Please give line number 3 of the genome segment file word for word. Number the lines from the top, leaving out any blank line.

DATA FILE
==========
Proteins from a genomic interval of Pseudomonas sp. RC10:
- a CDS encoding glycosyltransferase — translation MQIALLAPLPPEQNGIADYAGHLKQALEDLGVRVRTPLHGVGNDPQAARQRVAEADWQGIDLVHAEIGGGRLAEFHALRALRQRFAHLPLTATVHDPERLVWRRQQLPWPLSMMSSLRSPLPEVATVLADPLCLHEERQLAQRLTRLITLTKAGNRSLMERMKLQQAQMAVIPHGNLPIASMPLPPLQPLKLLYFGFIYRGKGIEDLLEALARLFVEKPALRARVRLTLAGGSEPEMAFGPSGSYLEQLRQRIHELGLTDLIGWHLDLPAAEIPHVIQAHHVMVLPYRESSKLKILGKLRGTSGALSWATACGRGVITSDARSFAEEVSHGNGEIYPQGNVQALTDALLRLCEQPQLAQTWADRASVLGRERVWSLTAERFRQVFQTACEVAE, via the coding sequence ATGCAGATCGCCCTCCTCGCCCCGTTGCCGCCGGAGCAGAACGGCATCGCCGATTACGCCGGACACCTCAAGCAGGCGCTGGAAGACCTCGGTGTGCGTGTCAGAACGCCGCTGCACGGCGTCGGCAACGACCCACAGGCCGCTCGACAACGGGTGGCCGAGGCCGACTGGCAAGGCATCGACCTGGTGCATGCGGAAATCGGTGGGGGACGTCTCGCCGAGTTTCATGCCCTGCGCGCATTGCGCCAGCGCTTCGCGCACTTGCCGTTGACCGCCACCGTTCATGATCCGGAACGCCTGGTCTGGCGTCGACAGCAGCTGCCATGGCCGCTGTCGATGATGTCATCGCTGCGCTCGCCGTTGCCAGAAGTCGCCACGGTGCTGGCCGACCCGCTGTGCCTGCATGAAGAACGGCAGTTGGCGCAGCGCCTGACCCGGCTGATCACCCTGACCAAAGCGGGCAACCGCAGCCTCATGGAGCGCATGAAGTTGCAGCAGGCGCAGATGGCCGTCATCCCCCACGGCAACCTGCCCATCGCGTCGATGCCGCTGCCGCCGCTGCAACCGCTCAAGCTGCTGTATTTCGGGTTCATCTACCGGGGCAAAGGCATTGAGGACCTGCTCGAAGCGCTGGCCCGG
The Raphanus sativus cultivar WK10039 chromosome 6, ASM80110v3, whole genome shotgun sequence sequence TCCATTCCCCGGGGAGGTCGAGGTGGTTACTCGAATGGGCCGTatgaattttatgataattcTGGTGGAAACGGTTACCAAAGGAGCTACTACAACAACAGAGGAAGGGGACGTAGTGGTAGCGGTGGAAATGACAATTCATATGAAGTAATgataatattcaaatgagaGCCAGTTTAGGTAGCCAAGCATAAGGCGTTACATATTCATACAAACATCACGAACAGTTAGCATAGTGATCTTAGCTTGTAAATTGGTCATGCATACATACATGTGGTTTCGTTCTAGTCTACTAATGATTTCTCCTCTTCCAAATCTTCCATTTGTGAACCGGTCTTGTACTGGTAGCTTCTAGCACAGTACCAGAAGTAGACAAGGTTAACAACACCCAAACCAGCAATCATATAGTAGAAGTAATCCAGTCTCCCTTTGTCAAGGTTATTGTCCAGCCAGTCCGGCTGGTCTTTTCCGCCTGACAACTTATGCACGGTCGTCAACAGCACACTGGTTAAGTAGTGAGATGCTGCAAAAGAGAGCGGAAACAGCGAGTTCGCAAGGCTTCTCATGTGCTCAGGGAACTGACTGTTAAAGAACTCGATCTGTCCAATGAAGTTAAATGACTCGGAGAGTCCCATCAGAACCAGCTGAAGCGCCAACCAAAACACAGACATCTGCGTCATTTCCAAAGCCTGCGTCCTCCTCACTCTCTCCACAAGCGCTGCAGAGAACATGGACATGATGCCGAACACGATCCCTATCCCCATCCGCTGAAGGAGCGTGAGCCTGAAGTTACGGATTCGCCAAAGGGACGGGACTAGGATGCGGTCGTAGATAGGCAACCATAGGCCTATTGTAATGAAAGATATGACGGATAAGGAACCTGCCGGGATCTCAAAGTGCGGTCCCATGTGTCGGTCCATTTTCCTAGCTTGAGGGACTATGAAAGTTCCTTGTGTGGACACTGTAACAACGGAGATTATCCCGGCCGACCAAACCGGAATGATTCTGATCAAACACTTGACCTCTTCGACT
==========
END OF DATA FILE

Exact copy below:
The Raphanus sativus cultivar WK10039 chromosome 6, ASM80110v3, whole genome shotgun sequence sequence TCCATTCCCCGGGGAGGTCGAGGTGGTTACTCGAATGGGCCGTatgaattttatgataattcTGGTGGAAACGGTTACCAAAGGAGCTACTACAACAACAGAGGAAGGGGACGTAGTGGTAGCGGTGGAAATGACAATTCATATGAAGTAATgataatattcaaatgagaGCCAGTTTAGGTAGCCAAGCATAAGGCGTTACATATTCATACAAACATCACGAACAGTTAGCATAGTGATCTTAGCTTGTAAATTGGTCATGCATACATACATGTGGTTTCGTTCTAGTCTACTAATGATTTCTCCTCTTCCAAATCTTCCATTTGTGAACCGGTCTTGTACTGGTAGCTTCTAGCACAGTACCAGAAGTAGACAAGGTTAACAACACCCAAACCAGCAATCATATAGTAGAAGTAATCCAGTCTCCCTTTGTCAAGGTTATTGTCCAGCCAGTCCGGCTGGTCTTTTCCGCCTGACAACTTATGCACGGTCGTCAACAGCACACTGGTTAAGTAGTGAGATGCTGCAAAAGAGAGCGGAAACAGCGAGTTCGCAAGGCTTCTCATGTGCTCAGGGAACTGACTGTTAAAGAACTCGATCTGTCCAATGAAGTTAAATGACTCGGAGAGTCCCATCAGAACCAGCTGAAGCGCCAACCAAAACACAGACATCTGCGTCATTTCCAAAGCCTGCGTCCTCCTCACTCTCTCCACAAGCGCTGCAGAGAACATGGACATGATGCCGAACACGATCCCTATCCCCATCCGCTGAAGGAGCGTGAGCCTGAAGTTACGGATTCGCCAAAGGGACGGGACTAGGATGCGGTCGTAGATAGGCAACCATAGGCCTATTGTAATGAAAGATATGACGGATAAGGAACCTGCCGGGATCTCAAAGTGCGGTCCCATGTGTCGGTCCATTTTCCTAGCTTGAGGGACTATGAAAGTTCCTTGTGTGGACACTGTAACAACGGAGATTATCCCGGCCGACCAAACCGGAATGATTCTGATCAAACACTTGACCTCTTCGACT